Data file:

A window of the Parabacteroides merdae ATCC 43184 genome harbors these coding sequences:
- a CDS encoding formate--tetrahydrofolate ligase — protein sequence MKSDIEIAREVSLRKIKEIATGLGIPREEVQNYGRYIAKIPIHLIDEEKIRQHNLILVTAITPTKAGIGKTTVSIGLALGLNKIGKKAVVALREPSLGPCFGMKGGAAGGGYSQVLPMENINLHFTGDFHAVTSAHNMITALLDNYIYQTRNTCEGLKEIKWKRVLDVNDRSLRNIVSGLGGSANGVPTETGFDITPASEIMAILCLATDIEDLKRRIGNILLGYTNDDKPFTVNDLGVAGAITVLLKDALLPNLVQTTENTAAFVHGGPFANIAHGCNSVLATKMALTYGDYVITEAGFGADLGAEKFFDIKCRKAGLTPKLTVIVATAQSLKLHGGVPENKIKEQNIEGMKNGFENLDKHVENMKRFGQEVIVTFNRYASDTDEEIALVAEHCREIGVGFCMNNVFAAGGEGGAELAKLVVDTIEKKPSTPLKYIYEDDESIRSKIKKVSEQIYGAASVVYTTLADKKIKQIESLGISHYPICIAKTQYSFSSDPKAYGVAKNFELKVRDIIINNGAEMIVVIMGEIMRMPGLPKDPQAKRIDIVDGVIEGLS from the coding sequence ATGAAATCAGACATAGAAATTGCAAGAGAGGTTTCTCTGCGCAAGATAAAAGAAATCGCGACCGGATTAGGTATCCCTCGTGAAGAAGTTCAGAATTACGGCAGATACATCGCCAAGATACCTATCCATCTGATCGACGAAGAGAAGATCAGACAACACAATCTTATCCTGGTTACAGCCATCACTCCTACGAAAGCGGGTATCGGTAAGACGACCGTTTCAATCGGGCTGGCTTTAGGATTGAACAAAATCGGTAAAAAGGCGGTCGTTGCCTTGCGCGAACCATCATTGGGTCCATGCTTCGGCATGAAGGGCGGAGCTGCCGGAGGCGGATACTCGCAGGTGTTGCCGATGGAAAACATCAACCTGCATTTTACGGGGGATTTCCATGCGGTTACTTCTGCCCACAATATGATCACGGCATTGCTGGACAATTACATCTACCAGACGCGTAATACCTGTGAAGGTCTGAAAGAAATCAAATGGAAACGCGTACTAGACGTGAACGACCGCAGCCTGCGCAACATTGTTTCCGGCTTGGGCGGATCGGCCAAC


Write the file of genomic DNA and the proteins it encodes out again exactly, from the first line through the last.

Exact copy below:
A window of the Parabacteroides merdae ATCC 43184 genome harbors these coding sequences:
- a CDS encoding formate--tetrahydrofolate ligase — protein sequence MKSDIEIAREVSLRKIKEIATGLGIPREEVQNYGRYIAKIPIHLIDEEKIRQHNLILVTAITPTKAGIGKTTVSIGLALGLNKIGKKAVVALREPSLGPCFGMKGGAAGGGYSQVLPMENINLHFTGDFHAVTSAHNMITALLDNYIYQTRNTCEGLKEIKWKRVLDVNDRSLRNIVSGLGGSANGVPTETGFDITPASEIMAILCLATDIEDLKRRIGNILLGYTNDDKPFTVNDLGVAGAITVLLKDALLPNLVQTTENTAAFVHGGPFANIAHGCNSVLATKMALTYGDYVITEAGFGADLGAEKFFDIKCRKAGLTPKLTVIVATAQSLKLHGGVPENKIKEQNIEGMKNGFENLDKHVENMKRFGQEVIVTFNRYASDTDEEIALVAEHCREIGVGFCMNNVFAAGGEGGAELAKLVVDTIEKKPSTPLKYIYEDDESIRSKIKKVSEQIYGAASVVYTTLADKKIKQIESLGISHYPICIAKTQYSFSSDPKAYGVAKNFELKVRDIIINNGAEMIVVIMGEIMRMPGLPKDPQAKRIDIVDGVIEGLS from the coding sequence ATGAAATCAGACATAGAAATTGCAAGAGAGGTTTCTCTGCGCAAGATAAAAGAAATCGCGACCGGATTAGGTATCCCTCGTGAAGAAGTTCAGAATTACGGCAGATACATCGCCAAGATACCTATCCATCTGATCGACGAAGAGAAGATCAGACAACACAATCTTATCCTGGTTACAGCCATCACTCCTACGAAAGCGGGTATCGGTAAGACGACCGTTTCAATCGGGCTGGCTTTAGGATTGAACAAAATCGGTAAAAAGGCGGTCGTTGCCTTGCGCGAACCATCATTGGGTCCATGCTTCGGCATGAAGGGCGGAGCTGCCGGAGGCGGATACTCGCAGGTGTTGCCGATGGAAAACATCAACCTGCATTTTACGGGGGATTTCCATGCGGTTACTTCTGCCCACAATATGATCACGGCATTGCTGGACAATTACATCTACCAGACGCGTAATACCTGTGAAGGTCTGAAAGAAATCAAATGGAAACGCGTACTAGACGTGAACGACCGCAGCCTGCGCAACATTGTTTCCGGCTTGGGCGGATCGGCCAAC